Mooi Choo Chuah, a Lehigh University professor of computer science and engineering and co-director of the undergraduate computer engineering program, served as technical co-chair of the second annual IEEE/ACM Conference on Connected Health: Applications, Systems and Engineering Technologies. According to the conference website, the event “aims at bringing together researchers worldwide working in the smart and connected health area to exchange innovative ideas and develop collaborations.” The conference took place in Philadelphia from July 17–19.
Chuah also presented a paper during the conference entitled “Incentivizing High Quality Crowdsourcing Clinical Data for Disease Prediction.” Phys.org summarized the paper, saying that Chuah and her collaborators used, “a large dataset to demonstrate an improved disease prediction model that combines data cleaning and careful feature selection with effective machine learning techniques.”
The dataset utilized in Chuah’s research came from the Pooled Resource Open-Access ALS Clinical Trials (PRO-ACT) data base. Chuah and her collaborators used the PRO-ACT data to predict the course of patients with ALS. They divided the disease progression into three categories: slow, average and fast. Chuah’s model proved more accurate than previous methods of disease course prediction.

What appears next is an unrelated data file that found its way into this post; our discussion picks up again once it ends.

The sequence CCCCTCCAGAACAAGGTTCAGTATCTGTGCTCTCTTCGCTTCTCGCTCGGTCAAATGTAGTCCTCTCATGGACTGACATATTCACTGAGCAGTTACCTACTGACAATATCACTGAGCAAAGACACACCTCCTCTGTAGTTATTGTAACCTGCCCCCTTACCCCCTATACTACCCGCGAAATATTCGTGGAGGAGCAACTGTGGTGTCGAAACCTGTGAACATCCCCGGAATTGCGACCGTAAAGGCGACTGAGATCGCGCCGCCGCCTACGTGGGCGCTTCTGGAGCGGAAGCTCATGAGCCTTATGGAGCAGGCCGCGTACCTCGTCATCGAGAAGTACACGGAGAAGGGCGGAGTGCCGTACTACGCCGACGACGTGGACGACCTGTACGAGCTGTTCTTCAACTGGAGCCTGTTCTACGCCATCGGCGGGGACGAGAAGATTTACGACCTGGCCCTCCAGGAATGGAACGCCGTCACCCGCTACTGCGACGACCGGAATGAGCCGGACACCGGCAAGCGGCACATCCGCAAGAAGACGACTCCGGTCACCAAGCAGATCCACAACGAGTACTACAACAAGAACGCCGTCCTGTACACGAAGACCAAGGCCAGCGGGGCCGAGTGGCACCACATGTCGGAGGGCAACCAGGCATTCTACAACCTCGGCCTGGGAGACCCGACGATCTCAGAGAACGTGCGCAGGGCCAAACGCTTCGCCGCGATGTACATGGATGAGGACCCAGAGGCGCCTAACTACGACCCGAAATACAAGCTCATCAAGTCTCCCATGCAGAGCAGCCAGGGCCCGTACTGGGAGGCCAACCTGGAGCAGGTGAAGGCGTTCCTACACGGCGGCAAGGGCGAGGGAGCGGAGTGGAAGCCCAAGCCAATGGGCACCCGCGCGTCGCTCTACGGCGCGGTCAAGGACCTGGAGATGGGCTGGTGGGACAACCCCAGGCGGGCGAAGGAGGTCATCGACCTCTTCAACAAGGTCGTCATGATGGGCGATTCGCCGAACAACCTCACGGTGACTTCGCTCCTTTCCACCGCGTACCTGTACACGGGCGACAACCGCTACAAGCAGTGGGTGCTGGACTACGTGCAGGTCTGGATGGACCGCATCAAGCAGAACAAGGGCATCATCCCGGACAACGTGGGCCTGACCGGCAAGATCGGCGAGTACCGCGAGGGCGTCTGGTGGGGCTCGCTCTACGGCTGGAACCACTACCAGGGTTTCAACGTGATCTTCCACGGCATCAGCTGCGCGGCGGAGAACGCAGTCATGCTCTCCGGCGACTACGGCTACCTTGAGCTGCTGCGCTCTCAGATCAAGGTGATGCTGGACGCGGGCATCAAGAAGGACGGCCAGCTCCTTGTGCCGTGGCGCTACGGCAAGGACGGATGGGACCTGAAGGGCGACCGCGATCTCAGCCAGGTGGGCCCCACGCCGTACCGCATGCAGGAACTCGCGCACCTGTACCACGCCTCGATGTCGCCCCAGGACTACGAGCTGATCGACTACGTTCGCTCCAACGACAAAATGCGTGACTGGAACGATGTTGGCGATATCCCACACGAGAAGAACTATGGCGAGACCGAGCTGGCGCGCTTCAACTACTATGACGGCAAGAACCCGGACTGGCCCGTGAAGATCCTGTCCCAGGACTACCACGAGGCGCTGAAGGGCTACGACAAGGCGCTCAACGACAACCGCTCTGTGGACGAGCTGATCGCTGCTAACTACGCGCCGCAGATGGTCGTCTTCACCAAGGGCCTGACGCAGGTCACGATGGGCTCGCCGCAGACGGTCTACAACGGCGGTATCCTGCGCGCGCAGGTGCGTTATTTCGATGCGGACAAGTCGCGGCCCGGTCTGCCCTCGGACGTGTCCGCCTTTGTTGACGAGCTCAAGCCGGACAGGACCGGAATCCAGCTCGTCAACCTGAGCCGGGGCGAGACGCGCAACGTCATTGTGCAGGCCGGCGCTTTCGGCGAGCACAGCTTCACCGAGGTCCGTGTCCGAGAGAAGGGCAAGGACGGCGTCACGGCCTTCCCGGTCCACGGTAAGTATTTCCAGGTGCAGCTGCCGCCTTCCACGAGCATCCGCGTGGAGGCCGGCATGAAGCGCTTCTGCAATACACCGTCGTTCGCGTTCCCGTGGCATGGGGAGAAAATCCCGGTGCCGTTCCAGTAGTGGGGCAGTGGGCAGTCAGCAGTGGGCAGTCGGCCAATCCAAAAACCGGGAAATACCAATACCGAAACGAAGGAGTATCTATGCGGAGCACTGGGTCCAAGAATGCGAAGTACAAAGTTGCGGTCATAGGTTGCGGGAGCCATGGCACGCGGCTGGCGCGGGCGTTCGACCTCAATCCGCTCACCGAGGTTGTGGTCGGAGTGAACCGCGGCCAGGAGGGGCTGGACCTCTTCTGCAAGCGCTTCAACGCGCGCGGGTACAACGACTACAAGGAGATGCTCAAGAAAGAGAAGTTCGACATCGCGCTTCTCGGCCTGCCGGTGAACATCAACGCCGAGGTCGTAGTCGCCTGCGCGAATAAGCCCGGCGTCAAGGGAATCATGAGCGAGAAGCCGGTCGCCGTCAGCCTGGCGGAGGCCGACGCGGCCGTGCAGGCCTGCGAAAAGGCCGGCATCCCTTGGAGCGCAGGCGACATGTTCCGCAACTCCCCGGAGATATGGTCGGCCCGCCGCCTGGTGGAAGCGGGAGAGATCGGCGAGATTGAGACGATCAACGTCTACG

Chuah commented, “This has both cost-saving implications—as a physician might see a patient with a faster-progressing disease more frequently, but less frequently for slow-progressing patients—as well as for improved health outcomes.”
The professor and her collaborators also developed an algorithm that would address the issue that individual hospitals do lack the data for effective predictive disease analysis. The algorithm uses an incentive model, wherein health care providers can see the cost of contributing to a crowdsourced database and make an informed decision about whether to engage.
Chuah obtained her bachelor degree in Electrical Engineering from University of Milaya and her Ph.D. from University of California San Diego. She spent her early career working in wireless internet systems, before turning her focus to the health care system.
Of her research, Chuah remarked that she is always looking to address issues that she feels, “will have some kind of positive social impact.”